Joshua punches aren’t very fast, but it doesn’t matter because he hasn’t fought a lot of guys with defensive skills or very good chins. Once Joshua hurts his opponents, he bum rushes them and quickly takes them out with a flurry of activity. Joshua looks sloppy as heck when he finishing off his opponents, but it doesn’t matter. Joshua’s opponents are generally so out of it by that point that they don’t have their senses about them take advantage of his reckless attacks.
”We were pretty competitive. We respect each other, but both competitive. There was no dominance from either of us. It was pretty equal,” said Wladimir to skysports.com about how things went in his sparring with Joshua ”We’ve exchanged lots of shots, so he knows what to expect and I do too,” said Wladimir.
It doesn’t take a brain surgeon to realize what Wladimir has to do to beat Joshua. He can either follow the blueprint created by Mihai Nistor, Erislandy Savon and Roberto Cammarelle in how to beat Joshua or he can use the blueprint Ivan Dychko used to get the better of him. Nistor, Savon and Cammarelle used in and out attacks to pound Joshua with 3-4 punch combinations. Joshua was always good to block the first punch, but he was helpless for the immediate follow up shots. For his part, Dychko used his long jab to pound Joshua and keep from getting hit on the outside.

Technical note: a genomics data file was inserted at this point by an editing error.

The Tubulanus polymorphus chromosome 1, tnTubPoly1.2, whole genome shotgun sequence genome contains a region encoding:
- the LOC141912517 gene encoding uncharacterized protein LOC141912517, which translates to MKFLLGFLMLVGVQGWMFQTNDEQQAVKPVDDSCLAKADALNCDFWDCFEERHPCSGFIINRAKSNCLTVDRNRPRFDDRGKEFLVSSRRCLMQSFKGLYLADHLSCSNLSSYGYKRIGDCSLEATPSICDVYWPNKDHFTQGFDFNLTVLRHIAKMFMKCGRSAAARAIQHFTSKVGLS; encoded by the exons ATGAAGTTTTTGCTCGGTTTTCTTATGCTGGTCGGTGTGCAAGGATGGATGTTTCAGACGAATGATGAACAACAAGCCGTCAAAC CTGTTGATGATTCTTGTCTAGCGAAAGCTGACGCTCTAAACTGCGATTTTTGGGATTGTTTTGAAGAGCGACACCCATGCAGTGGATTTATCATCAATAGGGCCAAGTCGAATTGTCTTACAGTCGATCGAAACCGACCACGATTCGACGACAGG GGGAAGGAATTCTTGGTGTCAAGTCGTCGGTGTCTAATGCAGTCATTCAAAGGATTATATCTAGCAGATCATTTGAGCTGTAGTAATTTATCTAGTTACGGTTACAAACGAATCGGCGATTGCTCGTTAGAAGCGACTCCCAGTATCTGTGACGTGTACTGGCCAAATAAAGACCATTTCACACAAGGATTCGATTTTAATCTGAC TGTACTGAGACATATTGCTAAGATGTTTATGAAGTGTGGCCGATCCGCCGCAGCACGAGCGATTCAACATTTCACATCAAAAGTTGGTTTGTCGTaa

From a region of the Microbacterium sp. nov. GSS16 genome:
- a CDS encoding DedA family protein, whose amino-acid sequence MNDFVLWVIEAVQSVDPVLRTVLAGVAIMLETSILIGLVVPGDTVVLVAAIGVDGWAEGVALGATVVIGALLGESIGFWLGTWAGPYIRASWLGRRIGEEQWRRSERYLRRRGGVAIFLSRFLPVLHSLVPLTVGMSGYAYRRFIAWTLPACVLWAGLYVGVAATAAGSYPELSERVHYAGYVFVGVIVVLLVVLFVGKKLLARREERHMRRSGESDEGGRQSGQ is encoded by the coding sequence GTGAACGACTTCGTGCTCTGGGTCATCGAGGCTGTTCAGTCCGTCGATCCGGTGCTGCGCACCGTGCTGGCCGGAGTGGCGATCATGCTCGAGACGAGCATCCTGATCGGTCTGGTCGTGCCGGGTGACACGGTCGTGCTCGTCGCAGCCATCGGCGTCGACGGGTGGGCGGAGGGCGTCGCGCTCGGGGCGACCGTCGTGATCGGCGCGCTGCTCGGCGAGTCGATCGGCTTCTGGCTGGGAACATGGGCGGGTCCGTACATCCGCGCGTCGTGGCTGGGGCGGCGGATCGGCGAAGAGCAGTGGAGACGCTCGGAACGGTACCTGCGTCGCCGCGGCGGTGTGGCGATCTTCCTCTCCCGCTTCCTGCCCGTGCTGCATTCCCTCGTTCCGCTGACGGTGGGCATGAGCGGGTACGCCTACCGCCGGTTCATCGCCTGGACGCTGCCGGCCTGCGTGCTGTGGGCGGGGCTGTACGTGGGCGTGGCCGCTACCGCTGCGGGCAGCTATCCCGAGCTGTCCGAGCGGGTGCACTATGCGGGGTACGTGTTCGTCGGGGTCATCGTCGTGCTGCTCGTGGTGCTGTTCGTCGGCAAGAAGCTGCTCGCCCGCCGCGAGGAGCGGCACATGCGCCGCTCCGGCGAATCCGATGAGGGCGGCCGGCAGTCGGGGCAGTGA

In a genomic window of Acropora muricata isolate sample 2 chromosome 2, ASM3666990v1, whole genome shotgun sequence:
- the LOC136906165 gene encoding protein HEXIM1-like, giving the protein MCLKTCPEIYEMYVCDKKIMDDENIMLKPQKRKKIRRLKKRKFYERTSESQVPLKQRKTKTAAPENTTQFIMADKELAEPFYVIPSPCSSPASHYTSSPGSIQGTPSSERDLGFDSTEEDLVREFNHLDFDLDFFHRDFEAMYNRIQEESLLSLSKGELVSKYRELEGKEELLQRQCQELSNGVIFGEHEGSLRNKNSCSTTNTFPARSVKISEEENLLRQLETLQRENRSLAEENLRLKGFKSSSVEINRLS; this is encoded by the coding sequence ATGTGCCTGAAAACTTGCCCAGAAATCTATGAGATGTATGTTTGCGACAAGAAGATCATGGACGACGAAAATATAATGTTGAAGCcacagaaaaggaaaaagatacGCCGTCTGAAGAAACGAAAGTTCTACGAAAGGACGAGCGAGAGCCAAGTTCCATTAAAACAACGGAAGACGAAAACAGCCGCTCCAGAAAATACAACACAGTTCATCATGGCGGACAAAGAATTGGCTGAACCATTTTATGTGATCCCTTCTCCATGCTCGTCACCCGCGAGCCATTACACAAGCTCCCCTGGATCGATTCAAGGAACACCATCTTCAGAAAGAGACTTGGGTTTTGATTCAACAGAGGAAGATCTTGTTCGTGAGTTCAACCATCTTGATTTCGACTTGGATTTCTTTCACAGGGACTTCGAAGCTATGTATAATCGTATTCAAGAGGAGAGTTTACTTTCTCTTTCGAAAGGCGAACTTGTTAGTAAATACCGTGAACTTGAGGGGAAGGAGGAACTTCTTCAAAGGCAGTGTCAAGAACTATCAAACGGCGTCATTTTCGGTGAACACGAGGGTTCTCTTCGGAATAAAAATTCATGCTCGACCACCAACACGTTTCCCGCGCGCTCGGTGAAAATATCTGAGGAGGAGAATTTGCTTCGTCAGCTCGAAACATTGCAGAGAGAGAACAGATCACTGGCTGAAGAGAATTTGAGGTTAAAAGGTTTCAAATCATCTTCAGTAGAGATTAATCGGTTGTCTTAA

Nistor did a great job of stopping Joshua in their fight in 2011. Nistor really had Joshua’s number in that fight. It was pretty impressive. I just don’t know if Wladimir is capable of throwing combinations. He’s more of a one punch at a time type of fighter. For Wladimir to learn how to fight like Nistor, he would have to change his fighting style completely, and I’m not sure that he can do that at age 41. You know the old saying, ‘old dogs can’t learn new tricks.’ Wladimir isn’t a dog, but he’s definitely up there in age, isn’t he?